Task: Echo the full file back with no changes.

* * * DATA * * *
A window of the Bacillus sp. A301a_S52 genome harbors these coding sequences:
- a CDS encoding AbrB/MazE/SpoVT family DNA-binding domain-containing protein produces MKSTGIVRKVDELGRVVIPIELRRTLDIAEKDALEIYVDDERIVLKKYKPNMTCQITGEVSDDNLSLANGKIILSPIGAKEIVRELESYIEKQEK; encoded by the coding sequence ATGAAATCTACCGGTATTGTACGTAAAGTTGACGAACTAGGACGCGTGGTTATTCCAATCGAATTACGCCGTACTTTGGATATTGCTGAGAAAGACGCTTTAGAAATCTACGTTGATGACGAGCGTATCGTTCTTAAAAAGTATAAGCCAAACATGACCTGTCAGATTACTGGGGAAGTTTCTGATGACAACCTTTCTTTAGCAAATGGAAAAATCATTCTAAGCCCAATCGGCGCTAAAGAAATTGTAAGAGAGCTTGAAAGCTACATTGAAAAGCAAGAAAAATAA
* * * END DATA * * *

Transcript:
A window of the Bacillus sp. A301a_S52 genome harbors these coding sequences:
- a CDS encoding AbrB/MazE/SpoVT family DNA-binding domain-containing protein produces MKSTGIVRKVDELGRVVIPIELRRTLDIAEKDALEIYVDDERIVLKKYKPNMTCQITGEVSDDNLSLANGKIILSPIGAKEIVRELESYIEKQEK; encoded by the coding sequence ATGAAATCTACCGGTATTGTACGTAAAGTTGACGAACTAGGACGCGTGGTTATTCCAATCGAATTACGCCGTACTTTGGATATTGCTGAGAAAGACGCTTTAGAAATCTACGTTGATGACGAGCGTATCGTTCTTAAAAAGTATAAGCCAAACATGACCTGTCAGATTACTGGGGAAGTTTCTGATGACAACCTTTCTTTAGCAAATGGAAAAATCATTCTAAGCCCAATCGGCGCTAAAGAAATTGTAAGAGAGCTTGAAAGCTACATTGAAAAGCAAGAAAAATAA